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The death of Fidel Castro is tearing my leftie friends apart


The death of Fidel Castro is tearing my leftie friends apart

For many months, my leftie friends on social media — and before you ask, yes, I’m a leftie too — have been mostly unified thanks to their shared hatred of Donald Trump. Then Fidel Castro passed away last week, and now the once sweet Kool-Aid we all used to communally drink has turned to bitter wine (the gross boxed kind).

I don’t really have any conservative friends (that I know of), so the core of my Facebook feed has split into two main camps: group #1) a hardcore, capitalist-hating, Chavez-respecting, Manu Chau-listening bunch, and group #2) the sober, perhaps a bit more centrist and less romantic faction (they probably listen to shitty music too, don’t put it past them).

The former group get huge hard-ons thinking about how Castro essentially got away with flipping off the US for so long, and right in its fat, McDonald’s-eating face. Why? Because most other countries — especially in Latin America — wouldn’t dare to piss off the Yankees. It’s the same band of people who immediately point out all of Castro’s great contributions — many of which, if this writer is to be believed, were already in place before he took over:

Before Mr. Castro came to power in 1959, Cubans suffered from a grasping, corrupt dictator and the U.S. mafia was involved in the island’s casinos, to name two issues. However, Cuba was not an economic straggler and it already “topped the charts” on multiple social indicators.

…ponder Cuban health care. Cuba in 1957 already had more doctors per 1,000 people than did Norway, Sweden and Great Britain. In 1958, according to even one recent regime-friendly academic paper, Cuba “ranked in the first, second or third place in Latin America with respect to its healthcare indicators.” Circa the 1950s, that success included long life-expectancy rates, and the lowest infant-mortality rates in Latin America.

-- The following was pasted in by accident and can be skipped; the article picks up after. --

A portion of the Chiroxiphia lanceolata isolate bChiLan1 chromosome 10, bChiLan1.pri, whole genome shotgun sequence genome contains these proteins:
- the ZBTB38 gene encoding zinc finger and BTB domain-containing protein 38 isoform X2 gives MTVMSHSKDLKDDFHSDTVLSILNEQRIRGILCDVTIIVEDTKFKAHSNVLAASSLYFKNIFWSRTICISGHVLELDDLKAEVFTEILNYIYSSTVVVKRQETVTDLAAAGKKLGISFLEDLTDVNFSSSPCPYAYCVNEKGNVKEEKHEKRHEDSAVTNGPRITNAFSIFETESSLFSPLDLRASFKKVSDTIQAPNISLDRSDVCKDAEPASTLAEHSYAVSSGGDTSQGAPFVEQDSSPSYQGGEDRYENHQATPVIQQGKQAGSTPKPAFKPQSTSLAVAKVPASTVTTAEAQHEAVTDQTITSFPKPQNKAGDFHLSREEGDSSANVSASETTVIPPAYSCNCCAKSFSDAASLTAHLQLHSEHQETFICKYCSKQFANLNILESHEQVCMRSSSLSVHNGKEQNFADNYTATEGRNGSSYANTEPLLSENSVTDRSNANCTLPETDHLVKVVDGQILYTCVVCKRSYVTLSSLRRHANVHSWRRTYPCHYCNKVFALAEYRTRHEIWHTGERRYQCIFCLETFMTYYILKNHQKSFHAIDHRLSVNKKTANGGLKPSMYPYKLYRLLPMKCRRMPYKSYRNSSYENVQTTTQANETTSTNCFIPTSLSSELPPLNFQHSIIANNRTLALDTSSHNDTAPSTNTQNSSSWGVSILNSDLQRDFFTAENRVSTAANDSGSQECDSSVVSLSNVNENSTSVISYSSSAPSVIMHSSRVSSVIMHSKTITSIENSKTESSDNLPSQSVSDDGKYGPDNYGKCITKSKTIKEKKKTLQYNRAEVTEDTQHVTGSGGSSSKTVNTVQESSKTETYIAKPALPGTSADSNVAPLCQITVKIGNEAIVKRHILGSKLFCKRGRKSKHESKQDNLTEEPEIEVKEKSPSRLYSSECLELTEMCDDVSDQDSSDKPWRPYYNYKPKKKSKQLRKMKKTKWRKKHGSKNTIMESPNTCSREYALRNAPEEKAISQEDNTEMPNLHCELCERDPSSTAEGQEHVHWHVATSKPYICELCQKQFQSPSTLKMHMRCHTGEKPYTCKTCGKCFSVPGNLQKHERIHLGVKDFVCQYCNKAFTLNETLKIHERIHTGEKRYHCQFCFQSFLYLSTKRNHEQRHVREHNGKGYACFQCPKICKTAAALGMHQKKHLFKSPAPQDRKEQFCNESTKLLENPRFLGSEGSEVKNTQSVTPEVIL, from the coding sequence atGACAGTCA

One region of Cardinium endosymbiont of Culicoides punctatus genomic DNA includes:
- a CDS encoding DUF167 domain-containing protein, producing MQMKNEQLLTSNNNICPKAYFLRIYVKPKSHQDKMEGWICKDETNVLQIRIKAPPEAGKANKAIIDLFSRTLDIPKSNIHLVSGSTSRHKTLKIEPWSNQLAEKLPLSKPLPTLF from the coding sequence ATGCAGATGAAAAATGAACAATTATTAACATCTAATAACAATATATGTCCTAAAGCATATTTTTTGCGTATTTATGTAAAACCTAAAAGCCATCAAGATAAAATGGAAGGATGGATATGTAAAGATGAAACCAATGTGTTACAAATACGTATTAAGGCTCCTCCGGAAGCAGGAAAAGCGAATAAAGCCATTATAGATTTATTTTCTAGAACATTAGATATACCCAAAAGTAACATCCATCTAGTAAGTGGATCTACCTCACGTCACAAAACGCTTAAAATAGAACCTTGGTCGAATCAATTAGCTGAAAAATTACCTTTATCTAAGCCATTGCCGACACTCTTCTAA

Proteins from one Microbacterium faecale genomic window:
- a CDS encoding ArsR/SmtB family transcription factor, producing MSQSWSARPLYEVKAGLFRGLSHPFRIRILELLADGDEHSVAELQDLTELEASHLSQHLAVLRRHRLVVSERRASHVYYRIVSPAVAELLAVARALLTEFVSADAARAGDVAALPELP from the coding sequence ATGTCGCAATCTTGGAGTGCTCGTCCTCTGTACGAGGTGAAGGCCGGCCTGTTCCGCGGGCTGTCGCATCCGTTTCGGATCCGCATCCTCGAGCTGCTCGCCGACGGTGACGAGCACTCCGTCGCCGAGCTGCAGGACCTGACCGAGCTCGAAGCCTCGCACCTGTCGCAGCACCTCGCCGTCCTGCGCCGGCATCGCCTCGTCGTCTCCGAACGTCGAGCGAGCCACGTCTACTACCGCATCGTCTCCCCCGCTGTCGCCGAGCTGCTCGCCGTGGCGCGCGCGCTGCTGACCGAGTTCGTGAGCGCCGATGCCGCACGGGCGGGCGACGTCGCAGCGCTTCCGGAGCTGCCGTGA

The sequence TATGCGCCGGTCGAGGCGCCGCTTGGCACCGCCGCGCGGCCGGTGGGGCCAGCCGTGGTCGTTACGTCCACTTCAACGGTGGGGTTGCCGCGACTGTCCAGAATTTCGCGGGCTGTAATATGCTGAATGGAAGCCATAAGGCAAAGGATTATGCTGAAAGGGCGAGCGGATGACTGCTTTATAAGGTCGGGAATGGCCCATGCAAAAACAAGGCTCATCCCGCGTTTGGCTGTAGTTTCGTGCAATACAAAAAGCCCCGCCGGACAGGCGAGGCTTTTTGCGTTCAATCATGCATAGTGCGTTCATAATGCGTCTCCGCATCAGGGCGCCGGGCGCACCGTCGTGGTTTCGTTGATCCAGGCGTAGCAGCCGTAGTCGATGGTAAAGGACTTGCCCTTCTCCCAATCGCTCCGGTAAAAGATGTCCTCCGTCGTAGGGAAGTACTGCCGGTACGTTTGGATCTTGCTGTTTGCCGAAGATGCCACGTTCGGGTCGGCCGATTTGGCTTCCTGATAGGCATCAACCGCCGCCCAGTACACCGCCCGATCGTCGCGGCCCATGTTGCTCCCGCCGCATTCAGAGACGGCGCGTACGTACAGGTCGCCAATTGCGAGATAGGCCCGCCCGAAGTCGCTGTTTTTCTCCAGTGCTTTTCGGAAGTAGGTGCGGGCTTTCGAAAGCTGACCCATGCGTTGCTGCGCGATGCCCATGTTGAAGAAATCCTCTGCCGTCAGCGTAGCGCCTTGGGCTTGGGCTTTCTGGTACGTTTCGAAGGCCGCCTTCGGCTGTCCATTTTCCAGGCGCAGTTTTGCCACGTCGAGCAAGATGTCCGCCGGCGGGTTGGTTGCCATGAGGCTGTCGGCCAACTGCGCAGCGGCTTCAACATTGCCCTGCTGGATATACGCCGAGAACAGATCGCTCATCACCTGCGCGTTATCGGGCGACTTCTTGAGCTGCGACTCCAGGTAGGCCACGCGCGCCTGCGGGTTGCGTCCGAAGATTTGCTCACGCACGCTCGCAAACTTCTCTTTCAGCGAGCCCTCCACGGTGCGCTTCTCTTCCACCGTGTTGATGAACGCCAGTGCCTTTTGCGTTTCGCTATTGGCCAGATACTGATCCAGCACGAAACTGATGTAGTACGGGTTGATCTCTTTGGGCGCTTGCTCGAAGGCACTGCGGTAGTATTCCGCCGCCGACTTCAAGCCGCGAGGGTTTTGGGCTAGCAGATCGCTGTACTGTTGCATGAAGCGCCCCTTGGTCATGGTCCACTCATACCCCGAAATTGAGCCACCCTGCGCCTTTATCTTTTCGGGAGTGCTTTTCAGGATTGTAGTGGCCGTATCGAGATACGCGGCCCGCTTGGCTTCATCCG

The latter group, the one’s you’ll never catch wearing a Ché t-shirt because Rage Against The Machine ruined them for everybody since the ’90s, are softer lefties, but they do have the capacity to appreciate Mr. Comandante Tracksuit’s support of racial equality, medicine, and higher education (even if he pimped out Cuba’s bookworms later on).


But faction #2 can not turn a blind eye towards all the other shady shit Fidel did (mistreatment of dissenters, homosexuals, and, among many other things, the fact that he never actually implemented a real democracy where people could vote, which was kind of the whole point of his revolution in the first place). Concerning this criticism, die-hard castristas argue that Fidel was simply from another time and he did what he could with what he had, or something along those lines, but camp #2 is having none of it. For all the progress that occurred under his watch, Castro was still a huge asshole, they say.

Alas, these are the core arguments I’ve been reading from many of my buddies on social media. But if you’re truly wondering about the merits of Castro’s revolution — and its culmination — I suggest you check out Patria o Muerte,  a new HBO documentary which gives many current Cuban residents a chance to tell their own tale:



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